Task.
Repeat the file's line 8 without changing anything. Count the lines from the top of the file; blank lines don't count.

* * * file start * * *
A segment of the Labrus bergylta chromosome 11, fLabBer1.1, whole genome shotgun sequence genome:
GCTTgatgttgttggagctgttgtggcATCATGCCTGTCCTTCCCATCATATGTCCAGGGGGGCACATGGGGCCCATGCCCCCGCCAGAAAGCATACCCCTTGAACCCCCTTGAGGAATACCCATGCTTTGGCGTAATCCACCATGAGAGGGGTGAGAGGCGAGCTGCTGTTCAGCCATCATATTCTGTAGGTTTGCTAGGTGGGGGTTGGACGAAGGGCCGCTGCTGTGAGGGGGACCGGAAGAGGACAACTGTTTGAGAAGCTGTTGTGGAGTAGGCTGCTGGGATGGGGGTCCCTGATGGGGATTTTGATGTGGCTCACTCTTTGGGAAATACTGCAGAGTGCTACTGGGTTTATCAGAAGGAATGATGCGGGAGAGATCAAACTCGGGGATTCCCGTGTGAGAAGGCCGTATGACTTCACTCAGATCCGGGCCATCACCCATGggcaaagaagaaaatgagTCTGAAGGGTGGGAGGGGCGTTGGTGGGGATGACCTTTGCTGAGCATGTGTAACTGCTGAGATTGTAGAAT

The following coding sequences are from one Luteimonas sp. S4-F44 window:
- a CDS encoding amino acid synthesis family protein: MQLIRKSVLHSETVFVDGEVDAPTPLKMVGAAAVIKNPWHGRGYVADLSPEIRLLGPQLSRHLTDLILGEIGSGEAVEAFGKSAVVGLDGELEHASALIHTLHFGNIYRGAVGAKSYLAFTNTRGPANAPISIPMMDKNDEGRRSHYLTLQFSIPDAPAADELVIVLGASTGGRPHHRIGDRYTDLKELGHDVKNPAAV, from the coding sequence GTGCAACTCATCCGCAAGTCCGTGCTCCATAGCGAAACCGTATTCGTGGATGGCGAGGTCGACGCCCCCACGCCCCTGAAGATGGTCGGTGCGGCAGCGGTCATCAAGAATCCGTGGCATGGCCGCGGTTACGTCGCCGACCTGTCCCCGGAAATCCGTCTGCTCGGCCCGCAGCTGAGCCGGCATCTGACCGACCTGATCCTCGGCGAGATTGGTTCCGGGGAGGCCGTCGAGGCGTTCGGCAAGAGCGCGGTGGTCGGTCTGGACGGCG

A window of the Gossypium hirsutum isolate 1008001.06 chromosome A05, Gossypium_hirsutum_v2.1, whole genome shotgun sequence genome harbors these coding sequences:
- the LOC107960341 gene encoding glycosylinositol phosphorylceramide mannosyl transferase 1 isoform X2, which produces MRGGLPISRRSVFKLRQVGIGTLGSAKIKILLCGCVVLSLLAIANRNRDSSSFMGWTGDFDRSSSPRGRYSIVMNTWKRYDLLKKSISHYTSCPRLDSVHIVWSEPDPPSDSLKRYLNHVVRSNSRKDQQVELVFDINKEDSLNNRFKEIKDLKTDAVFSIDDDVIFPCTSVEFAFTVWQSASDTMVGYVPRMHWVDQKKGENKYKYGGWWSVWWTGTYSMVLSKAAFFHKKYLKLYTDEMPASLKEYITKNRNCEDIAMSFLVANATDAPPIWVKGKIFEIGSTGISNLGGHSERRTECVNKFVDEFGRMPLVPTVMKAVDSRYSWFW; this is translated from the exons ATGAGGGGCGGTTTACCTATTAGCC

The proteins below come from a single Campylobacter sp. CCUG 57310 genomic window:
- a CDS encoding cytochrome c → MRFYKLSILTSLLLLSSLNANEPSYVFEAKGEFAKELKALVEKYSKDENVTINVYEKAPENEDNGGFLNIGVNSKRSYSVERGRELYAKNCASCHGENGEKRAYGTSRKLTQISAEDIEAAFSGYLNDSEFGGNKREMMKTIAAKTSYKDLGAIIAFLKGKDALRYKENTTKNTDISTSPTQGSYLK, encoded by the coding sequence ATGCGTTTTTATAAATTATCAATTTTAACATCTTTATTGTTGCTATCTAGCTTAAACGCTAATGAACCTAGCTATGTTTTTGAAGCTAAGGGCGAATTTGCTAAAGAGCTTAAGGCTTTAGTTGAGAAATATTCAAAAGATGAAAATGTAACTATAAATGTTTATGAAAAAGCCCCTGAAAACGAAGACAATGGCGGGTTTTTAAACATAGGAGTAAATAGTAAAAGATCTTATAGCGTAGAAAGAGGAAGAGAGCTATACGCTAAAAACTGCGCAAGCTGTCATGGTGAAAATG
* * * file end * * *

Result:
- a CDS encoding cytochrome c → MRFYKLSILTSLLLLSSLNANEPSYVFEAKGEFAKELKALVEKYSKDENVTINVYEKAPENEDNGGFLNIGVNSKRSYSVERGRELYAKNCASCHGENGEKRAYGTSRKLTQISAEDIEAAFSGYLNDSEFGGNKREMMKTIAAKTSYKDLGAIIAFLKGKDALRYKENTTKNTDISTSPTQGSYLK, encoded by the coding sequence ATGCGTTTTTATAAATTATCAATTTTAACATCTTTATTGTTGCTATCTAGCTTAAACGCTAATGAACCTAGCTATGTTTTTGAAGCTAAGGGCGAATTTGCTAAAGAGCTTAAGGCTTTAGTTGAGAAATATTCAAAAGATGAAAATGTAACTATAAATGTTTATGAAAAAGCCCCTGAAAACGAAGACAATGGCGGGTTTTTAAACATAGGAGTAAATAGTAAAAGATCTTATAGCGTAGAAAGAGGAAGAGAGCTATACGCTAAAAACTGCGCAAGCTGTCATGGTGAAAATG